The British Columbia Society for the Prevention of Cruelty to Animals (BC SPCA) is a not-for-profit organization dedicated to protecting and enhancing the quality of life for domestic, farm and wild animals in British Columbia.

Income from the Shuswap Branch, B.C.S.P.C.A. Endowment will be disbursed annually following the year end of the Foundation to the Shuswap Branch of the BCSPCA to be used in support of its operations or capital requirements.

Clearly it was the love of animals that prompted Al Neale to create an endowment fund for the Shuswap Branch of the BC Society for the Prevention of Cruelty to Animals (BCSPCA). He also did it for a more practical reason.

“We wanted to get away from fundraisers, yard sales, and baking cookies,” he says laughing. He believed strongly in the work the local branch was doing and he realized that an assured and steady income would alleviate a lot of time-consuming work.

“I was one of the original members,” says Beryl Herdan who remembers when the first SPCA building was about “the size of a phone booth” and not too practical for the welfare of animals.

“We were just a little group and we wanted to help animals,” says Beryl. They both remember Peter Jennings, Zem and Bill Mersington who also spent countless hours fundraising, and Shagra, the Talking Horse, whose guest appearances helped raise the necessary funds. Besides the book, plant, and bake sales, they organized pony rides, sold cookbooks, ran bingos, a boat raffle, plus casino nights in Vernon.

“We finally got enough money to build a brand new shelter which opened in 1986,” says Beryl.

This was a culmination of a life-long love of animals for Beryl who grew up on a farm and ranched in later years.

“I loved to get out of the house to clean the chicken coop. I couldn’t even stand to see a dog on a chain,” says Beryl.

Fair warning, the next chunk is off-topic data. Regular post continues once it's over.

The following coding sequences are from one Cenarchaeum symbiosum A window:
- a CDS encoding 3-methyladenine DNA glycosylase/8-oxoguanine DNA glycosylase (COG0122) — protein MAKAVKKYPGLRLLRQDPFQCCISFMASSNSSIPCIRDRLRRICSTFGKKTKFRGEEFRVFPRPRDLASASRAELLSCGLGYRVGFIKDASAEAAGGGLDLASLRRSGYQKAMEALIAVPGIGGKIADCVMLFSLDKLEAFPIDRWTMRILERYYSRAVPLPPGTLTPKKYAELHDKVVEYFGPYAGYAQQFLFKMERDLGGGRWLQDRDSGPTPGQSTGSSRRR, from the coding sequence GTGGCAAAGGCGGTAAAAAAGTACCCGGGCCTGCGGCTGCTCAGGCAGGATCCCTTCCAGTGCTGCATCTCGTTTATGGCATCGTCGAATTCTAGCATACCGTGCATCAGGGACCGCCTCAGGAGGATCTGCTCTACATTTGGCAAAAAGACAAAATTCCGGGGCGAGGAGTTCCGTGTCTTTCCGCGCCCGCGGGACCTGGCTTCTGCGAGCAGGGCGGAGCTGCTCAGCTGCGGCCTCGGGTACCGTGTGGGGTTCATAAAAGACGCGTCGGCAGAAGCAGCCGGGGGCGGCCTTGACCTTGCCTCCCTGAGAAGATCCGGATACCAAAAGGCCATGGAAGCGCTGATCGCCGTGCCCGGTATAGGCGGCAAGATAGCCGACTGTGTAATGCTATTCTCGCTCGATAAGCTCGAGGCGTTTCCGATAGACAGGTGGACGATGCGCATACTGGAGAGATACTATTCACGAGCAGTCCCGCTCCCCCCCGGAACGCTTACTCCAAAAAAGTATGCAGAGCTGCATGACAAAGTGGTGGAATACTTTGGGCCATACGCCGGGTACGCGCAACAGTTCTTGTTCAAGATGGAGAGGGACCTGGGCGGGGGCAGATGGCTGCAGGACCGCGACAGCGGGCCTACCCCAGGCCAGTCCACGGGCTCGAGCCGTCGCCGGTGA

When Beryl married her husband, Ray, she told him she wanted to live on a ranch. There was no electricity or running water but they were happy and they started a family. Then tragedy struck; Ray contracted polio and was paralyzed.

For the next two years they lived at Shaughnessy Hospital at the coast. When they came back Ray “could do everything but walk.” With amazing determination he did his work from his wheelchair or on a tractor seat and their ranch life went on until tragedy struck a second time. Ray was driving the tractor over a bridge that collapsed and he was killed instantly.

Beryl and her son, Greg, farmed for two more years before they sold the property. She met Rudi, her second husband, while she was living in Kamloops. He worked at Federated Co-op so she moved to Salmon Arm. After Rudi’s untimely passing Beryl met Al who shared her love of animals.

Al was always “a bit of a loner” but that changed when he moved to the Shuswap. Growing up an only child and then having lost his own wife while they had two young children, Al didn’t have much time to relax and enjoy pets. He made up for lost time by becoming one of the local SPCA’s biggest supporters.

“At the time we were afraid any money raised in Salmon Arm would be funneled through the Vancouver office and not remain at our local branch,” says Al. “We racked our brains for several years and then a ‘white knight’ rode into town. Here was the long-sought answer – the Shuswap Community Foundation was officially launched. We could open an endowment fund in the name of SPCA, they would manage and control it and it would stay in Salmon Arm in perpetuity.”

“We worked so hard for the love of animals,” says Beryl “We thought we could make a difference and I think we did.”